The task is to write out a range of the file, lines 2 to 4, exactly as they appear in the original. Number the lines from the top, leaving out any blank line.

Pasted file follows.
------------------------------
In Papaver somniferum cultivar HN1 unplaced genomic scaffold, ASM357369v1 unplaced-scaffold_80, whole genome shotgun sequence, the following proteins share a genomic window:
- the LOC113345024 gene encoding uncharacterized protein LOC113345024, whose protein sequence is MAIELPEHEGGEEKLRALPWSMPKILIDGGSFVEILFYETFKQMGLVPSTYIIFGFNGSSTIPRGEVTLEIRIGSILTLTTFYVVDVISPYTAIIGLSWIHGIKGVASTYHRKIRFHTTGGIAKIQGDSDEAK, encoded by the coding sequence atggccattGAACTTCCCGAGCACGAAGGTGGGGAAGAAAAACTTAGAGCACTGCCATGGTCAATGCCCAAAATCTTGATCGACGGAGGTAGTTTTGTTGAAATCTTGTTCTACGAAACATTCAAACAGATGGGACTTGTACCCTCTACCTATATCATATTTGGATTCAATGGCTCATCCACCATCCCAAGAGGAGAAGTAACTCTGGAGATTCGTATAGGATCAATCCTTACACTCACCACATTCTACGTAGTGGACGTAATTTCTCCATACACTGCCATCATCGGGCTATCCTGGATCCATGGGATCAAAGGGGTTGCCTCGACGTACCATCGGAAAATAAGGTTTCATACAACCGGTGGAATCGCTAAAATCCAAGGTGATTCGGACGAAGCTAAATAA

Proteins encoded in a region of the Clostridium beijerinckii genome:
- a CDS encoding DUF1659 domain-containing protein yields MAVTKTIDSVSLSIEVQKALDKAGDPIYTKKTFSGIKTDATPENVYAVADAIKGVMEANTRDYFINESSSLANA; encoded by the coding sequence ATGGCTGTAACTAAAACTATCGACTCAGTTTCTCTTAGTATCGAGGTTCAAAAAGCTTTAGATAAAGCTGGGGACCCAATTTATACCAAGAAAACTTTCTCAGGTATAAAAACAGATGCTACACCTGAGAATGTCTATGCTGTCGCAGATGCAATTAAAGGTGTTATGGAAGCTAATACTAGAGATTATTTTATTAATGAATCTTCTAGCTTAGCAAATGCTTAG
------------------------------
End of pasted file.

- the LOC113345024 gene encoding uncharacterized protein LOC113345024, whose protein sequence is MAIELPEHEGGEEKLRALPWSMPKILIDGGSFVEILFYETFKQMGLVPSTYIIFGFNGSSTIPRGEVTLEIRIGSILTLTTFYVVDVISPYTAIIGLSWIHGIKGVASTYHRKIRFHTTGGIAKIQGDSDEAK, encoded by the coding sequence atggccattGAACTTCCCGAGCACGAAGGTGGGGAAGAAAAACTTAGAGCACTGCCATGGTCAATGCCCAAAATCTTGATCGACGGAGGTAGTTTTGTTGAAATCTTGTTCTACGAAACATTCAAACAGATGGGACTTGTACCCTCTACCTATATCATATTTGGATTCAATGGCTCATCCACCATCCCAAGAGGAGAAGTAACTCTGGAGATTCGTATAGGATCAATCCTTACACTCACCACATTCTACGTAGTGGACGTAATTTCTCCATACACTGCCATCATCGGGCTATCCTGGATCCATGGGATCAAAGGGGTTGCCTCGACGTACCATCGGAAAATAAGGTTTCATACAACCGGTGGAATCGCTAAAATCCAAGGTGATTCGGACGAAGCTAAATAA

Proteins encoded in a region of the Clostridium beijerinckii genome:
- a CDS encoding DUF1659 domain-containing protein yields MAVTKTIDSVSLSIEVQKALDKAGDPIYTKKTFSGIKTDATPENVYAVADAIKGVMEANTRDYFINESSSLANA; encoded by the coding sequence ATGGCTGTAACTAAAACTATCGACTCAGTTTCTCTTAGTATCGAGGTTCAAAAAGCTTTAGATAAAGCTGGGGACCCAATTTATACCAAGAAAACTTTCTCAGGTATAAAAACAGATGCTACACCTGAGAATGTCTATGCTGTCGCAGATGCAATTAAAGGTGTTATGGAAGCTAATACTAGAGATTATTTTATTAATGAATCTTCTAGCTTAGCAAATGCTTAG